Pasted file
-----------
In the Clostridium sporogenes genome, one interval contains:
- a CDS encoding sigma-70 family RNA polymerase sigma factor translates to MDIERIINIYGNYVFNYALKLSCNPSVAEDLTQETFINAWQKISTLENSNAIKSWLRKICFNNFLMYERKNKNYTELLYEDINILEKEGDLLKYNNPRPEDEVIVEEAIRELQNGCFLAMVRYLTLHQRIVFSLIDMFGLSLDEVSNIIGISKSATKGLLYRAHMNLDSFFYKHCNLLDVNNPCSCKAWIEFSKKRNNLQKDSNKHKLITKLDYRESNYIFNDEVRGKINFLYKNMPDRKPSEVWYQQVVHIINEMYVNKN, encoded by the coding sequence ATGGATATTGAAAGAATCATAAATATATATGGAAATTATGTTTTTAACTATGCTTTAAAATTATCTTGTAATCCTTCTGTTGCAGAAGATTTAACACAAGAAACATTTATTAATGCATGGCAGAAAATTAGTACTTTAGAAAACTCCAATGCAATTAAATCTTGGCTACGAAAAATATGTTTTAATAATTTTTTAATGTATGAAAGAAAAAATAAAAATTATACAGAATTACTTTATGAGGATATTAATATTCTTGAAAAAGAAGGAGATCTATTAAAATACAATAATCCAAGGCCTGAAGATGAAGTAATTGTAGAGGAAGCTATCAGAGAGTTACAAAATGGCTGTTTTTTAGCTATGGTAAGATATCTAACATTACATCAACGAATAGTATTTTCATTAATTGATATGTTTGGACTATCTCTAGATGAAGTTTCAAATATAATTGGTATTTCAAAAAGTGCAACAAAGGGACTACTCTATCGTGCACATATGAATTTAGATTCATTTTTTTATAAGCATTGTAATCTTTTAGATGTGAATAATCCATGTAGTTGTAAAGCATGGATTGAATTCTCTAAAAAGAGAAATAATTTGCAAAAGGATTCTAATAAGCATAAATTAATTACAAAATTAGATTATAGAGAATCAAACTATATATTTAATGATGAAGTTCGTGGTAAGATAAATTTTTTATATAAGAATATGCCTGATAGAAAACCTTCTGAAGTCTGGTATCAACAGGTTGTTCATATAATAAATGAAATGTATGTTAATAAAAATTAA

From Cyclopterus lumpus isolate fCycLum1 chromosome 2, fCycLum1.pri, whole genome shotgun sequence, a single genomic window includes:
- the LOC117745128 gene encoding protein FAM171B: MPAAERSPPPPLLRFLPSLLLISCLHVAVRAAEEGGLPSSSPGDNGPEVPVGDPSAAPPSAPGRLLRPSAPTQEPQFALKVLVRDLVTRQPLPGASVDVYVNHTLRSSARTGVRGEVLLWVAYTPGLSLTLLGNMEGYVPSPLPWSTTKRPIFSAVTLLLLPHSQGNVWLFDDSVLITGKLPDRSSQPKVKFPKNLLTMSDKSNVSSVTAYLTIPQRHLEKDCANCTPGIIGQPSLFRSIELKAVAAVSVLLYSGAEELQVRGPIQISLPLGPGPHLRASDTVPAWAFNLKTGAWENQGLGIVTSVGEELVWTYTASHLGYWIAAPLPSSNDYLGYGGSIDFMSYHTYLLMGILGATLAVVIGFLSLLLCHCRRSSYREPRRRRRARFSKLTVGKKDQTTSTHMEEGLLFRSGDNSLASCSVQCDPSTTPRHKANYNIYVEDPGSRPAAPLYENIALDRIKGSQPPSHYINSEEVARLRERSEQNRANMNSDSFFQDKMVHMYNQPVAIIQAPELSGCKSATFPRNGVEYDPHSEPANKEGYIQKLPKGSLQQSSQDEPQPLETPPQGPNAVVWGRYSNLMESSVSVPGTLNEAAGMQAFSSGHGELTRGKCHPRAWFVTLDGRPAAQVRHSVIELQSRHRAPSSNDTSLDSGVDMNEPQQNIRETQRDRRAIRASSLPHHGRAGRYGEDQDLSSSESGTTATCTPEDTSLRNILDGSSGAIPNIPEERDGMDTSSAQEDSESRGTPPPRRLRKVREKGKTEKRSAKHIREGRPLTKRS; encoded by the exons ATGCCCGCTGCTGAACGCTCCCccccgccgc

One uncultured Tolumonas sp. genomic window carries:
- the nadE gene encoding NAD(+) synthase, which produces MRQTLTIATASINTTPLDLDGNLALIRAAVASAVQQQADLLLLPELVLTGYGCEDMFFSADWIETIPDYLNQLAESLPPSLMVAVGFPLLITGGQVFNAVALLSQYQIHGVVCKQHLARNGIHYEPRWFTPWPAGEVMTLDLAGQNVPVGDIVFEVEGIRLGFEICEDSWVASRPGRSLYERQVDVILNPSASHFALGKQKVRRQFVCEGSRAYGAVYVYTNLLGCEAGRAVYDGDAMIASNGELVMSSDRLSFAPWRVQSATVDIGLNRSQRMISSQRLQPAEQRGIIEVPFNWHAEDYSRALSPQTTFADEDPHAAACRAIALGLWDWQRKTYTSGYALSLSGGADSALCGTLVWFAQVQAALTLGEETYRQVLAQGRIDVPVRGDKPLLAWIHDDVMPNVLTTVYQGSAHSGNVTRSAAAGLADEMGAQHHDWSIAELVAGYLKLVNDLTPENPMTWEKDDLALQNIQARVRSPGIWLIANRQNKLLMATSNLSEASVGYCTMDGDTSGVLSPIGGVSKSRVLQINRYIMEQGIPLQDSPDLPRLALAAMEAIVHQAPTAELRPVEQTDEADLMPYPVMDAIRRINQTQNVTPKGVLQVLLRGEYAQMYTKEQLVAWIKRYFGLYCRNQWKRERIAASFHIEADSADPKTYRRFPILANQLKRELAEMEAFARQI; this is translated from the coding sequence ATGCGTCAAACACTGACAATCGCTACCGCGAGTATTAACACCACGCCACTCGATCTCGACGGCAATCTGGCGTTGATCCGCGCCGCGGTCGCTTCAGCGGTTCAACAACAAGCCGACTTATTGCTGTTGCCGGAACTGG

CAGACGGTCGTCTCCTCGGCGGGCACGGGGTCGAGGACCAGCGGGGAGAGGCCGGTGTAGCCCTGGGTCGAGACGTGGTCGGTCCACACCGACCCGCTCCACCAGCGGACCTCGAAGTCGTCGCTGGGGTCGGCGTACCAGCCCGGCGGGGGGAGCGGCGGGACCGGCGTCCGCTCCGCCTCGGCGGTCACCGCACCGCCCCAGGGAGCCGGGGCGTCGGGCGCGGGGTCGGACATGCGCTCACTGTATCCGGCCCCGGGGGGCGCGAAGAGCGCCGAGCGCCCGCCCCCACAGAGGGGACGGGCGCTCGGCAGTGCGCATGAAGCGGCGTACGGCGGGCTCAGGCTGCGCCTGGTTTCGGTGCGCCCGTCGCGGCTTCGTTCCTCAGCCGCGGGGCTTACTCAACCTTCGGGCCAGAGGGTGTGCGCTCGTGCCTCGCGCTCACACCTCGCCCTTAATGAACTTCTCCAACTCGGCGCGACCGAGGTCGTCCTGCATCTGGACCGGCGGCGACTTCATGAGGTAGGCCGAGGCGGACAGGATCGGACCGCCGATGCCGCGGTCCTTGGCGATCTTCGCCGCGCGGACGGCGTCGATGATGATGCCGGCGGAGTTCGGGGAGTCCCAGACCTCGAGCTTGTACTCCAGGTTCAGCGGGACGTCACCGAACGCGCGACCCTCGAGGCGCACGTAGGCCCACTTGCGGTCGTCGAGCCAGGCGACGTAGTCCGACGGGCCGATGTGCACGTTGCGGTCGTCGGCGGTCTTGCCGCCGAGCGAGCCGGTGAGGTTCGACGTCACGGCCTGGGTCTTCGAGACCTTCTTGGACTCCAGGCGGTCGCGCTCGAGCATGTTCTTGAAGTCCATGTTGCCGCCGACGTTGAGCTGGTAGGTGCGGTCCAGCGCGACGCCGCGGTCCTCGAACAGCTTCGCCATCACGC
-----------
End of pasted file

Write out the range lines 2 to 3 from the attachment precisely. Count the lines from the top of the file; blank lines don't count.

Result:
- a CDS encoding sigma-70 family RNA polymerase sigma factor translates to MDIERIINIYGNYVFNYALKLSCNPSVAEDLTQETFINAWQKISTLENSNAIKSWLRKICFNNFLMYERKNKNYTELLYEDINILEKEGDLLKYNNPRPEDEVIVEEAIRELQNGCFLAMVRYLTLHQRIVFSLIDMFGLSLDEVSNIIGISKSATKGLLYRAHMNLDSFFYKHCNLLDVNNPCSCKAWIEFSKKRNNLQKDSNKHKLITKLDYRESNYIFNDEVRGKINFLYKNMPDRKPSEVWYQQVVHIINEMYVNKN, encoded by the coding sequence ATGGATATTGAAAGAATCATAAATATATATGGAAATTATGTTTTTAACTATGCTTTAAAATTATCTTGTAATCCTTCTGTTGCAGAAGATTTAACACAAGAAACATTTATTAATGCATGGCAGAAAATTAGTACTTTAGAAAACTCCAATGCAATTAAATCTTGGCTACGAAAAATATGTTTTAATAATTTTTTAATGTATGAAAGAAAAAATAAAAATTATACAGAATTACTTTATGAGGATATTAATATTCTTGAAAAAGAAGGAGATCTATTAAAATACAATAATCCAAGGCCTGAAGATGAAGTAATTGTAGAGGAAGCTATCAGAGAGTTACAAAATGGCTGTTTTTTAGCTATGGTAAGATATCTAACATTACATCAACGAATAGTATTTTCATTAATTGATATGTTTGGACTATCTCTAGATGAAGTTTCAAATATAATTGGTATTTCAAAAAGTGCAACAAAGGGACTACTCTATCGTGCACATATGAATTTAGATTCATTTTTTTATAAGCATTGTAATCTTTTAGATGTGAATAATCCATGTAGTTGTAAAGCATGGATTGAATTCTCTAAAAAGAGAAATAATTTGCAAAAGGATTCTAATAAGCATAAATTAATTACAAAATTAGATTATAGAGAATCAAACTATATATTTAATGATGAAGTTCGTGGTAAGATAAATTTTTTATATAAGAATATGCCTGATAGAAAACCTTCTGAAGTCTGGTATCAACAGGTTGTTCATATAATAAATGAAATGTATGTTAATAAAAATTAA

From Cyclopterus lumpus isolate fCycLum1 chromosome 2, fCycLum1.pri, whole genome shotgun sequence, a single genomic window includes: